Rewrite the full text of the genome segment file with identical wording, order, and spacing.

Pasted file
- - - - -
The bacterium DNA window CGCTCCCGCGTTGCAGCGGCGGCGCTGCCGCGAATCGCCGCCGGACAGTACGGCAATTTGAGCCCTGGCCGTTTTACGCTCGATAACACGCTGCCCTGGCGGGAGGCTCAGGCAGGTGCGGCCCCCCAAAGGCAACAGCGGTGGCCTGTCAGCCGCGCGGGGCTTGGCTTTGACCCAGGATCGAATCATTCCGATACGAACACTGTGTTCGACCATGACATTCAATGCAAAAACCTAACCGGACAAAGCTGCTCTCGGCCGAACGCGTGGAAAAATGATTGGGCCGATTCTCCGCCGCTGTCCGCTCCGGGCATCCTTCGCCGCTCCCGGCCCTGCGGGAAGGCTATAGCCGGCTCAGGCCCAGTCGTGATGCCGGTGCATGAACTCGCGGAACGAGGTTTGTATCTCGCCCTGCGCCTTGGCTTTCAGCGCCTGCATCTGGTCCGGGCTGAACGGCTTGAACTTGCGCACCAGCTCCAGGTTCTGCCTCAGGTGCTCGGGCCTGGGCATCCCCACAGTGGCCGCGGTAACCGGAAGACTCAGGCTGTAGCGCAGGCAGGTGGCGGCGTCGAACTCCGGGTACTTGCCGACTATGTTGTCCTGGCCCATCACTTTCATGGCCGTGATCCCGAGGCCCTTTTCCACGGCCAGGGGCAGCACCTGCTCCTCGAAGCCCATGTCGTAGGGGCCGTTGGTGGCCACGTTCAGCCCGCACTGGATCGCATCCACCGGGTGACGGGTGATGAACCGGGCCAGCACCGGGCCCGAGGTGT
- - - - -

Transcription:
The bacterium DNA window CGCTCCCGCGTTGCAGCGGCGGCGCTGCCGCGAATCGCCGCCGGACAGTACGGCAATTTGAGCCCTGGCCGTTTTACGCTCGATAACACGCTGCCCTGGCGGGAGGCTCAGGCAGGTGCGGCCCCCCAAAGGCAACAGCGGTGGCCTGTCAGCCGCGCGGGGCTTGGCTTTGACCCAGGATCGAATCATTCCGATACGAACACTGTGTTCGACCATGACATTCAATGCAAAAACCTAACCGGACAAAGCTGCTCTCGGCCGAACGCGTGGAAAAATGATTGGGCCGATTCTCCGCCGCTGTCCGCTCCGGGCATCCTTCGCCGCTCCCGGCCCTGCGGGAAGGCTATAGCCGGCTCAGGCCCAGTCGTGATGCCGGTGCATGAACTCGCGGAACGAGGTTTGTATCTCGCCCTGCGCCTTGGCTTTCAGCGCCTGCATCTGGTCCGGGCTGAACGGCTTGAACTTGCGCACCAGCTCCAGGTTCTGCCTCAGGTGCTCGGGCCTGGGCATCCCCACAGTGGCCGCGGTAACCGGAAGACTCAGGCTGTAGCGCAGGCAGGTGGCGGCGTCGAACTCCGGGTACTTGCCGACTATGTTGTCCTGGCCCATCACTTTCATGGCCGTGATCCCGAGGCCCTTTTCCACGGCCAGGGGCAGCACCTGCTCCTCGAAGCCCATGTCGTAGGGGCCGTTGGTGGCCACGTTCAGCCCGCACTGGATCGCATCCACCGGGTGACGGGTGATGAACCGGGCCAGCACCGGGCCCGAGGTGT